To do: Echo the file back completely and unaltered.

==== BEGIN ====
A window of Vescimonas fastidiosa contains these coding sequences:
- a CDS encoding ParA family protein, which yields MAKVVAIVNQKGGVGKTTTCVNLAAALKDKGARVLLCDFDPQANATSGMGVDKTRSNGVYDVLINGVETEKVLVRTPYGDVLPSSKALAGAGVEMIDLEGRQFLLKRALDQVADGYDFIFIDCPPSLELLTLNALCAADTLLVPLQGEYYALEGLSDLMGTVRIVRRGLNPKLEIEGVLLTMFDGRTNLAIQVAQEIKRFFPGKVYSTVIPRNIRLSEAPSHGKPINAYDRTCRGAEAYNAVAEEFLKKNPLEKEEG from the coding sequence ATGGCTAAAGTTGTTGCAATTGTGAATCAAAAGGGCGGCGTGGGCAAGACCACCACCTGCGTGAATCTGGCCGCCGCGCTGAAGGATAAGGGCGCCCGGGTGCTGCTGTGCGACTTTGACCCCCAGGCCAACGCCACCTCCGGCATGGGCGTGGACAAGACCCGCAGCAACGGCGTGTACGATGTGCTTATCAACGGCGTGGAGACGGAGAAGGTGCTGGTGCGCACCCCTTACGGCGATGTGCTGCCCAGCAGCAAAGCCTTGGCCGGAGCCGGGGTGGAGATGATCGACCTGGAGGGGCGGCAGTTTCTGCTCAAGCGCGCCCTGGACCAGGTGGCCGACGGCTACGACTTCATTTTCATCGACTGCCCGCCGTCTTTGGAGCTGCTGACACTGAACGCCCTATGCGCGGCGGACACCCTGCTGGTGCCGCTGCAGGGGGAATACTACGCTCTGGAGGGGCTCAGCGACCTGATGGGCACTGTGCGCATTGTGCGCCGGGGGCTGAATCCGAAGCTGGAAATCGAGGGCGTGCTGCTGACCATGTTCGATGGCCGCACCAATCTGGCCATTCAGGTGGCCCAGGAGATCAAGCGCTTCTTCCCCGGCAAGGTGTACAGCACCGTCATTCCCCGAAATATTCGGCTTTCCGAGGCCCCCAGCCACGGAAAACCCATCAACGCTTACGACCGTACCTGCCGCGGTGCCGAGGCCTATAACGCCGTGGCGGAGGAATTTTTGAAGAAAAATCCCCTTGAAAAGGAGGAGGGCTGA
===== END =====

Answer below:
A window of Vescimonas fastidiosa contains these coding sequences:
- a CDS encoding ParA family protein, which yields MAKVVAIVNQKGGVGKTTTCVNLAAALKDKGARVLLCDFDPQANATSGMGVDKTRSNGVYDVLINGVETEKVLVRTPYGDVLPSSKALAGAGVEMIDLEGRQFLLKRALDQVADGYDFIFIDCPPSLELLTLNALCAADTLLVPLQGEYYALEGLSDLMGTVRIVRRGLNPKLEIEGVLLTMFDGRTNLAIQVAQEIKRFFPGKVYSTVIPRNIRLSEAPSHGKPINAYDRTCRGAEAYNAVAEEFLKKNPLEKEEG from the coding sequence ATGGCTAAAGTTGTTGCAATTGTGAATCAAAAGGGCGGCGTGGGCAAGACCACCACCTGCGTGAATCTGGCCGCCGCGCTGAAGGATAAGGGCGCCCGGGTGCTGCTGTGCGACTTTGACCCCCAGGCCAACGCCACCTCCGGCATGGGCGTGGACAAGACCCGCAGCAACGGCGTGTACGATGTGCTTATCAACGGCGTGGAGACGGAGAAGGTGCTGGTGCGCACCCCTTACGGCGATGTGCTGCCCAGCAGCAAAGCCTTGGCCGGAGCCGGGGTGGAGATGATCGACCTGGAGGGGCGGCAGTTTCTGCTCAAGCGCGCCCTGGACCAGGTGGCCGACGGCTACGACTTCATTTTCATCGACTGCCCGCCGTCTTTGGAGCTGCTGACACTGAACGCCCTATGCGCGGCGGACACCCTGCTGGTGCCGCTGCAGGGGGAATACTACGCTCTGGAGGGGCTCAGCGACCTGATGGGCACTGTGCGCATTGTGCGCCGGGGGCTGAATCCGAAGCTGGAAATCGAGGGCGTGCTGCTGACCATGTTCGATGGCCGCACCAATCTGGCCATTCAGGTGGCCCAGGAGATCAAGCGCTTCTTCCCCGGCAAGGTGTACAGCACCGTCATTCCCCGAAATATTCGGCTTTCCGAGGCCCCCAGCCACGGAAAACCCATCAACGCTTACGACCGTACCTGCCGCGGTGCCGAGGCCTATAACGCCGTGGCGGAGGAATTTTTGAAGAAAAATCCCCTTGAAAAGGAGGAGGGCTGA